Galina Kulakova, who grew up milking cows on a collective farm in the Soviet Union, left Japan with a fistful of gold. The fierce, compact woman was unstoppable on skis, winning every cross-country event at the 1972 Sapporo Winter Olympics.
Today, you'll find Kulakova in a tiny village 1,100 kilometres east of Moscow. The place may as well have been frozen for 42 years, with unpaved streets covered with muddy snow and ramshackle homes near piles of firewood draped in tarps.
On one street, a yellow house stands out, not just for its modern look but for the plaque identifying it as the Galina A. Kulakova House Museum. This is also Kulakova's home. Not long ago, local leaders wanted to remind people of her triumphs, so they built a place where Kulakova, now 71, could live and be honoured. (They also bought her a new SUV.)
All this would have felt more fitting in the Soviet years. Each time Soviet athletes held up a gold medal, they embodied a country brimming with pride. The Soviets were first in space, they dominated many sports and they were spreading their ideology around the world.
In 1980, when the United States and dozens of other countries boycotted the Moscow Summer Games to protest the Soviet Union's invasion of Afghanistan, Soviet influence and expansion seemed at a maximum and Soviet pride was at or near its height.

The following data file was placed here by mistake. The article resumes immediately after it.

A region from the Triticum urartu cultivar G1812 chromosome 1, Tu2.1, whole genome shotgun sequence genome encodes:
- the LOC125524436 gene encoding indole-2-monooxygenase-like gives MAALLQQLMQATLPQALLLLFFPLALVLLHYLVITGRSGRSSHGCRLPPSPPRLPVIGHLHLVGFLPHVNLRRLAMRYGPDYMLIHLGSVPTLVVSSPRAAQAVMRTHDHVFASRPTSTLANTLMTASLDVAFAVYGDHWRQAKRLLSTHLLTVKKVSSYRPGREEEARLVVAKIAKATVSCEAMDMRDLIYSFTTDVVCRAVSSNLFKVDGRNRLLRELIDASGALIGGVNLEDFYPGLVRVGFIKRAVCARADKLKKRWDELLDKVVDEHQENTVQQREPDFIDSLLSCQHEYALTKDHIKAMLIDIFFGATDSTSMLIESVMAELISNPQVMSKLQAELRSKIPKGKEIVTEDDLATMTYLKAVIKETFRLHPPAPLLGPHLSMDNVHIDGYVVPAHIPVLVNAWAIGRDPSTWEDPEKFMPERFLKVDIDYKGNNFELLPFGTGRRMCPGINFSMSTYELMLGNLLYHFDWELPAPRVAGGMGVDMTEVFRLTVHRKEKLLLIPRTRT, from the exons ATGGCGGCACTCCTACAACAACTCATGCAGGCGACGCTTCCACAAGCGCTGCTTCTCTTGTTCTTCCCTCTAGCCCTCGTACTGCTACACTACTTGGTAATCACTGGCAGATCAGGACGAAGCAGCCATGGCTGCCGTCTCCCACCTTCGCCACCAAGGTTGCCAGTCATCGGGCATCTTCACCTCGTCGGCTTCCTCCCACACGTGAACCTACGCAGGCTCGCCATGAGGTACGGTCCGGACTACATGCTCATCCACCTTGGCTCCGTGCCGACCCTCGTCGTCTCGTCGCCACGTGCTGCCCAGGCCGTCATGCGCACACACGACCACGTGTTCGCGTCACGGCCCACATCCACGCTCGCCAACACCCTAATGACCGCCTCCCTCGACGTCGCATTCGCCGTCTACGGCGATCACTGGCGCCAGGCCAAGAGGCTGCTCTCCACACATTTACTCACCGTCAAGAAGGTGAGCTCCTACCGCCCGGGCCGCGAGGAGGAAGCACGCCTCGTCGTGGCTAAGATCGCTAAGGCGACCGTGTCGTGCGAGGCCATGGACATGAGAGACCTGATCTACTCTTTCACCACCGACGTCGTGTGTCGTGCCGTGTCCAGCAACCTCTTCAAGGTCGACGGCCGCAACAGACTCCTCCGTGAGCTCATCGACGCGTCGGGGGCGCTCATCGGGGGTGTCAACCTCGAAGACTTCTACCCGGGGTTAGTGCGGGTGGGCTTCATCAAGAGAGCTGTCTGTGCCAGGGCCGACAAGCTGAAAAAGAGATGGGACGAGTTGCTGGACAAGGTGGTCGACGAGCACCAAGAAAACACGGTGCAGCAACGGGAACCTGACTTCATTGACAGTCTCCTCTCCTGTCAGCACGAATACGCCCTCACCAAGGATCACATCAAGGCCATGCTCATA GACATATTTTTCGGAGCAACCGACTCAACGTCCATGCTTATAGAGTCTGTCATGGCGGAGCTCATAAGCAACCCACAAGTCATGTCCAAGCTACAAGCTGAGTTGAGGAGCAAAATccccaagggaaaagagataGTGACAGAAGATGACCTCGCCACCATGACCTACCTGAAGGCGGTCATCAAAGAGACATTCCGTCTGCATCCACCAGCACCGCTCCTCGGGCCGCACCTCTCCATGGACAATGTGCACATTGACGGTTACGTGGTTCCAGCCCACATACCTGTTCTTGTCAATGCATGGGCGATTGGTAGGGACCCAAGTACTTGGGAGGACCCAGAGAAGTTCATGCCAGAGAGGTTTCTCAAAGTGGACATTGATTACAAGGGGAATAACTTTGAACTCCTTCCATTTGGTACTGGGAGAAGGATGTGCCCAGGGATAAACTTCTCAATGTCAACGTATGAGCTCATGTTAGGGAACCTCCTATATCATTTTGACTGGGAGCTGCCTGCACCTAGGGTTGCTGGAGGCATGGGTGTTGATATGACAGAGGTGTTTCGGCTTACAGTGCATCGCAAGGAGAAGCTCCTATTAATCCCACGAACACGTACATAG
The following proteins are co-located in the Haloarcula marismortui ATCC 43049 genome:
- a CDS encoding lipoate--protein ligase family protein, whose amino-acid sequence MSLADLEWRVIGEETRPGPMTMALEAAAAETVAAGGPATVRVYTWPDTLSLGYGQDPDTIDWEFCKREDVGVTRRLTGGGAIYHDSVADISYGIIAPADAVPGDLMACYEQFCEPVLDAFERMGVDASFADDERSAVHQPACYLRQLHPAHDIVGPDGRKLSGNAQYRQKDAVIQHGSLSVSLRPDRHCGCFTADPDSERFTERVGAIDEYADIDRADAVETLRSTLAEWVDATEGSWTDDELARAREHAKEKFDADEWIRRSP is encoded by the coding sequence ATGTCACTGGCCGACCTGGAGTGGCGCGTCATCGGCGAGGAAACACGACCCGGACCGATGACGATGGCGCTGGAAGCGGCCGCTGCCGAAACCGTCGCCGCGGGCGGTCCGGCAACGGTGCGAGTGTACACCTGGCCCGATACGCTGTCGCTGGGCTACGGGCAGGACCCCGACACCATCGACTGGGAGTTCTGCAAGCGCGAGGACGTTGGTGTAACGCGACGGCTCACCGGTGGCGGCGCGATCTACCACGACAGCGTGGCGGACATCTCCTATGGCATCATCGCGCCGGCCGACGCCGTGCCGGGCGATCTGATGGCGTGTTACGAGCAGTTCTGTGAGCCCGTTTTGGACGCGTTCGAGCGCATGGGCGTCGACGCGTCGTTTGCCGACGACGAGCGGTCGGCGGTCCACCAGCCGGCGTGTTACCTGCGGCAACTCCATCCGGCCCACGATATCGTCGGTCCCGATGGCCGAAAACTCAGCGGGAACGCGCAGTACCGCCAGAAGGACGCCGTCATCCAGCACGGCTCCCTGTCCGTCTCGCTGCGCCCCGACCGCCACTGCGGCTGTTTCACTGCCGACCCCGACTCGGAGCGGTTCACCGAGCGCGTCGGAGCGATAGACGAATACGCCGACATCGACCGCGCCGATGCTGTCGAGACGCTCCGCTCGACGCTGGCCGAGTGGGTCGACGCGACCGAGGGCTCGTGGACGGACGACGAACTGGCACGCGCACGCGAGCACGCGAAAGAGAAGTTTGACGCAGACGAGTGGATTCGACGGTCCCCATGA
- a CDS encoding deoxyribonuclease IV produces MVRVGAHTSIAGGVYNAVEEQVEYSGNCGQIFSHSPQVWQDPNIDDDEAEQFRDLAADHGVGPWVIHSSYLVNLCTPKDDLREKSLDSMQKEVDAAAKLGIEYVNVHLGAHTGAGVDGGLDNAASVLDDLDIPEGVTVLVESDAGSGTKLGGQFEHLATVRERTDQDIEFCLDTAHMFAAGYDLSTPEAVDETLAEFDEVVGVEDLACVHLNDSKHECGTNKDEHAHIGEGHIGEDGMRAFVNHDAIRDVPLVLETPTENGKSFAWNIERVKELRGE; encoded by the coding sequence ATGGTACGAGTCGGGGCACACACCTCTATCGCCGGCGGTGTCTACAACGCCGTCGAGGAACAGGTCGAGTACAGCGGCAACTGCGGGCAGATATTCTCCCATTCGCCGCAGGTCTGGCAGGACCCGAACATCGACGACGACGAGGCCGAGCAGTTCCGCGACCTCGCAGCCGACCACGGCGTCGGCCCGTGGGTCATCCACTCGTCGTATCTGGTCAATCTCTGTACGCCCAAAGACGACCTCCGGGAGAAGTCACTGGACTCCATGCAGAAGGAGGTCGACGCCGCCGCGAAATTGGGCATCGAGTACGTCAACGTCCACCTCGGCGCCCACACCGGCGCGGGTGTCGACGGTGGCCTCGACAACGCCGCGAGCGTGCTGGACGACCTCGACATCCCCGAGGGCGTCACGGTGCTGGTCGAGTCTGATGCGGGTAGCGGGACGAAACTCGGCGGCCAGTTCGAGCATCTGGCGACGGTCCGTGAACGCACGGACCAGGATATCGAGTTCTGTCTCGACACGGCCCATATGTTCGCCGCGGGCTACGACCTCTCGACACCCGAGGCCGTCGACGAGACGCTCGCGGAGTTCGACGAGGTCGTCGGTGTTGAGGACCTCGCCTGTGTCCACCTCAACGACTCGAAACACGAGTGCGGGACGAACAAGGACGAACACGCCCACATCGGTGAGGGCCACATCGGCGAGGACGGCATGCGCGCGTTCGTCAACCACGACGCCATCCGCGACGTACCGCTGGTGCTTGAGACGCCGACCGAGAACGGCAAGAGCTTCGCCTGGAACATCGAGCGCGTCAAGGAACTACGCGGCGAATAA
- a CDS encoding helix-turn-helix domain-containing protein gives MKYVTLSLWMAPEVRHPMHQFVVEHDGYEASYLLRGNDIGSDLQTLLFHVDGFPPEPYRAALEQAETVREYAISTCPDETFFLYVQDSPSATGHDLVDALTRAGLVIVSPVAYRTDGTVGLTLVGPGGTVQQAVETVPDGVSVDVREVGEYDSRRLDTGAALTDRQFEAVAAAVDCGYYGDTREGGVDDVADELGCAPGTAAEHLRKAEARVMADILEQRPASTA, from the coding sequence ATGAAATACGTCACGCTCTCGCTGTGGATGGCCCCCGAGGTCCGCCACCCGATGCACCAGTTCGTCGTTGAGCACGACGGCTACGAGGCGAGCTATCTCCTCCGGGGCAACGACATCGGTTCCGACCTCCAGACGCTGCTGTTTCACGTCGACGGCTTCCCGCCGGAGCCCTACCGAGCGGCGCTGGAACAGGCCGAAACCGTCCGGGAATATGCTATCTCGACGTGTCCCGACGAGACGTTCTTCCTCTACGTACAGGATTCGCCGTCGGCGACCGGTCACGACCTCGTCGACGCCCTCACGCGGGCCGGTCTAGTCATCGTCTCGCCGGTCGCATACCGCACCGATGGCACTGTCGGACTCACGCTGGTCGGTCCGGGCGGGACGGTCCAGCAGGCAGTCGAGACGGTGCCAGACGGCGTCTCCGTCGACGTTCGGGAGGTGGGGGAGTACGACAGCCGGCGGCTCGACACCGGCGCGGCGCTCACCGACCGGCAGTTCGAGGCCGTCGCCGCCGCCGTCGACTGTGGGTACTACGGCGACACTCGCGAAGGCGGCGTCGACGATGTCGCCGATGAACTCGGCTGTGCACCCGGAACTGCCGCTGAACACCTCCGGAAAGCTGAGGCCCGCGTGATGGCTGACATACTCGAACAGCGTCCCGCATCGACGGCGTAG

In contrast, the Sochi Games of 2014 see Russian pride at or near a new low.
Last year, I walked into Kulakova's museum, where my friend and I were the only visitors. Kulakova, with short-cropped grey hair, pulled up a chair next to the glass cases that held her medals and old newspaper clippings about her Olympic runs.
"I was watching some of the biathlon qualifying runs on TV," she told me, speaking of a skiing-and-shooting sport long ruled by Soviets. "They didn't look that good. I don't know, maybe the training isn't as good now. We really accomplished things in the past. Today, I'm really ashamed."
Was she speaking just of sports, I asked, or her country as a whole?
She ducked the question.
I've spent much of the past five years in Kulakova's country, listening to Russians speak their minds about democracy and their president. Many are lukewarm about both. With few exceptions, they told me they feel listless and confused about where the nation is headed.
They toil in an economy that rewards the elite. Small villages are dying, and one-industry towns that once did their part to power the Soviet Union are seeing their factories crumble or close. Often, people can't rely on police or public services unless they pay bribes.
During Soviet times, the harsh life was offset by a feeling that the country was mighty. Sacrificing, doing one's part to contribute to national greatness, was a Russian legacy long before the Bolsheviks.
Today, many Russians see a country searching for a post-Soviet identity and striving for relevance. Of course, you won't see this on television in the coming weeks.